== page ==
There is a race to the moon in progress, and Tohoku University is in the running. In 2007, the XPRIZE Foundation announced, through sponsorship with Google, a 30 million dollar (USD) incentive prize to the first privately funded team to land a rover on the moon, travel 500m, and send back HD video. In 2010, Professor Kazuya Yoshida at the Space Robotics Lab of Tohoku University entered this competition with a European team, White Label Space, one of the 30 teams competing for the prize.
This team would later be renamed Hakuto, and move to Japan as the sole Japanese competitor in the Google Lunar XPRIZE (GLXP). Many volunteers had joined the team from outside of Tohoku University, and one such volunteer, Mr. Takeshi Hakamada, founded the company iSpace Technologies to handle our financing and public relations. We are proud to be involved in this historic challenge, as we enter the final stages of development before launching our robot to the moon in 2016.
Team Hakuto has so far won a $500,000USD milestone prize from the GLXP for proving that we have the capability and expertise to get our rover to the moon in one piece, and travel on the surface effectively; we were one of only five teams to win milestone prizes. This required thermal vacuum and vibration tests, as well as extensive field tests of our hardware. This has been a unique challenge but also a tremendous opportunity for our student and faculty team. We have been able to leverage our laboratory’s experience with micro satellites, and develop new ideas and technology for the moon. Our students have been able to learn about space and lunar surface development hands-on, from design to manufacturing, integration, and operations.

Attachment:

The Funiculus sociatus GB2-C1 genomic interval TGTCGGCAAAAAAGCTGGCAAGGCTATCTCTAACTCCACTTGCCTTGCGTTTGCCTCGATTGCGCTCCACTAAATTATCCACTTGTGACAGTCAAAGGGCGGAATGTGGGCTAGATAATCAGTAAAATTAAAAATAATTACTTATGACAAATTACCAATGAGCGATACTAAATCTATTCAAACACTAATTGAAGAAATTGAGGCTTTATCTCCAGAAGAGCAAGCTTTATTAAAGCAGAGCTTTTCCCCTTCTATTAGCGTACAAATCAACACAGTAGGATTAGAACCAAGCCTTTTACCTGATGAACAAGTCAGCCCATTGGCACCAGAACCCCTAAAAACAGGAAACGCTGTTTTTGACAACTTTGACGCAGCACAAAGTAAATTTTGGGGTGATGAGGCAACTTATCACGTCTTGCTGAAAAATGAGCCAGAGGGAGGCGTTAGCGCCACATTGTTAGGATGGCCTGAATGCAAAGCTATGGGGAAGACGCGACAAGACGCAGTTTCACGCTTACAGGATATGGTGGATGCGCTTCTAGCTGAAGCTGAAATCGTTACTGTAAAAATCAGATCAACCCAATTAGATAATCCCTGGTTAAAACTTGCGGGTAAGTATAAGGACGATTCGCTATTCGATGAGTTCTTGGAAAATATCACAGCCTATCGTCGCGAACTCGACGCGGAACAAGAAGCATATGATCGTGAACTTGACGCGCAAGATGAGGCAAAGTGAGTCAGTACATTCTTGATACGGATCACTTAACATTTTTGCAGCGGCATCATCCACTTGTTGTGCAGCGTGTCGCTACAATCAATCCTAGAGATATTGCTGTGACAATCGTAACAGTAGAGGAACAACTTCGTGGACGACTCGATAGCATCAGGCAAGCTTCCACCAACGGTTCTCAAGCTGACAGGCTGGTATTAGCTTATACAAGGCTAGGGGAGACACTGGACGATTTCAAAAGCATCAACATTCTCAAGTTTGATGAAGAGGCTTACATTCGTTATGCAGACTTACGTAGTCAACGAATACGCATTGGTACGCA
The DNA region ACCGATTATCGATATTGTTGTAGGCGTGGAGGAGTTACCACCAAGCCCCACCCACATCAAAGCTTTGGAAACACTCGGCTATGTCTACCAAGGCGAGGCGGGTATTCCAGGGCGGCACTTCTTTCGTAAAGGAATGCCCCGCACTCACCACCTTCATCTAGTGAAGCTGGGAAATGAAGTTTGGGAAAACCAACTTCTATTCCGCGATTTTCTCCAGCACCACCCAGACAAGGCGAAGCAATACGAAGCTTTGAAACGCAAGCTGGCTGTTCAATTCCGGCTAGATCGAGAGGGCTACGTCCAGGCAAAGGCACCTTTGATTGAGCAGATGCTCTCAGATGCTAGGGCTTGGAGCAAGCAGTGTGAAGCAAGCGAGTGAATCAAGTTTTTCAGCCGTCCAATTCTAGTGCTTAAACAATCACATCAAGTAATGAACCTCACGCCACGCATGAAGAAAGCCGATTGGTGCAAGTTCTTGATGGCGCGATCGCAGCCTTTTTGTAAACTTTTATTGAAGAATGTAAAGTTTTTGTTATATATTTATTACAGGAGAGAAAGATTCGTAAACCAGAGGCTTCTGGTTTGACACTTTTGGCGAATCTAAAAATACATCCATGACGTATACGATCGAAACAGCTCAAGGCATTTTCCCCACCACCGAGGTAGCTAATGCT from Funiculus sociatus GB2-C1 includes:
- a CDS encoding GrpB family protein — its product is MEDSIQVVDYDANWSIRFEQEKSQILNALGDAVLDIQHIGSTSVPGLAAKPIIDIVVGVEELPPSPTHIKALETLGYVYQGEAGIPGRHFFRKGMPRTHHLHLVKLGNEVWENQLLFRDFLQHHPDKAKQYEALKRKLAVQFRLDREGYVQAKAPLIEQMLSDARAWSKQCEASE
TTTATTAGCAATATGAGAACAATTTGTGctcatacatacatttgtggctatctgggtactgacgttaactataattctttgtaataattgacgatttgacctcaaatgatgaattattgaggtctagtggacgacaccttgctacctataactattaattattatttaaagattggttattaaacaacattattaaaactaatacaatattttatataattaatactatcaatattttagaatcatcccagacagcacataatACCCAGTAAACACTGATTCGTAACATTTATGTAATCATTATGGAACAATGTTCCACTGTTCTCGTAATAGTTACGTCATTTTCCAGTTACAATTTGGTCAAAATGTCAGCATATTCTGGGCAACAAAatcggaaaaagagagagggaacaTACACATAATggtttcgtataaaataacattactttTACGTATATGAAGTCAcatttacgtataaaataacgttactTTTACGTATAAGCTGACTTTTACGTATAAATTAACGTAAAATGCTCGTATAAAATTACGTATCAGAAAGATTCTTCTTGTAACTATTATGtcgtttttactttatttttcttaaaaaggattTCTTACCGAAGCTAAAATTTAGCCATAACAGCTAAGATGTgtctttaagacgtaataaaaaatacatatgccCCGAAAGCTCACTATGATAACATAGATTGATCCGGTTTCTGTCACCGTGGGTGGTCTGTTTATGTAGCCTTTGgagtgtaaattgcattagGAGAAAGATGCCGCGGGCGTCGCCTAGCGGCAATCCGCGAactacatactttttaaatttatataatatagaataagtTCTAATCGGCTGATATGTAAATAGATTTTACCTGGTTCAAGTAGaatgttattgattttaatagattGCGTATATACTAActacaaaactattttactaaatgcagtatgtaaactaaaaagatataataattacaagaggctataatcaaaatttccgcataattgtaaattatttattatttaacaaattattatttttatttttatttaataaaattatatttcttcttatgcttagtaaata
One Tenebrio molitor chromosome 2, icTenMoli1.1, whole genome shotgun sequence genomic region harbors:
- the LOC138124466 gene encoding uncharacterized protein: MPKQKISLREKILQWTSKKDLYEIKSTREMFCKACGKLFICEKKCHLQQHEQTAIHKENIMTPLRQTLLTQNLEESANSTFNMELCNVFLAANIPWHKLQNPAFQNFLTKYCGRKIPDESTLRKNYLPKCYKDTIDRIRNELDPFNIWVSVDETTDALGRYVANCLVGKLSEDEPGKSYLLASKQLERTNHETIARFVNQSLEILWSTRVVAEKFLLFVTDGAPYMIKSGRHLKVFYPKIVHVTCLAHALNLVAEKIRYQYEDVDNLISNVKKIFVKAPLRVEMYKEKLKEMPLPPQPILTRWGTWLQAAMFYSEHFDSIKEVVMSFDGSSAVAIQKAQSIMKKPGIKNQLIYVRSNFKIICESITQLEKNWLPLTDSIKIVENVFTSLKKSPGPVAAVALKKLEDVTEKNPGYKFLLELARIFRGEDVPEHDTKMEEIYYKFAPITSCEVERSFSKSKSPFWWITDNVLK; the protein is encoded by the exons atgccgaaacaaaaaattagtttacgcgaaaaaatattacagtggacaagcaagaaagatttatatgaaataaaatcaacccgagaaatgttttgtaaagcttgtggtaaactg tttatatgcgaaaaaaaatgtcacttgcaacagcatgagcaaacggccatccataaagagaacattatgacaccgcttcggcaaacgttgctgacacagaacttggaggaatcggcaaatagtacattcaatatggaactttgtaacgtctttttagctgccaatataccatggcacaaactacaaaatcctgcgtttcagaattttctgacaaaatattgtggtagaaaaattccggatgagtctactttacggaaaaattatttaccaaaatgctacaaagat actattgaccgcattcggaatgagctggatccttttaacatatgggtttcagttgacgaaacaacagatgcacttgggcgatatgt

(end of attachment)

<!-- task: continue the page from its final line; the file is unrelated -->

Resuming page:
Team Hakuto and the Space Robotics Lab are a relatively small team, and we only have the resources to focus on lunar surface operations. We are therefore outsourcing the job of landing on the moon to a partner team in the USA, Astrobotic. We will be "piggy-backing" on Astrobotics lander, by paying for some of the extra space that they have available. So when we land on the Lunar Surface together in 2016, it will be quite literally a race to travel the required 500m. There are 18 teams left competing in the GLXP; here’s hoping that Team Hakuto can win this for Tohoku University and Japan.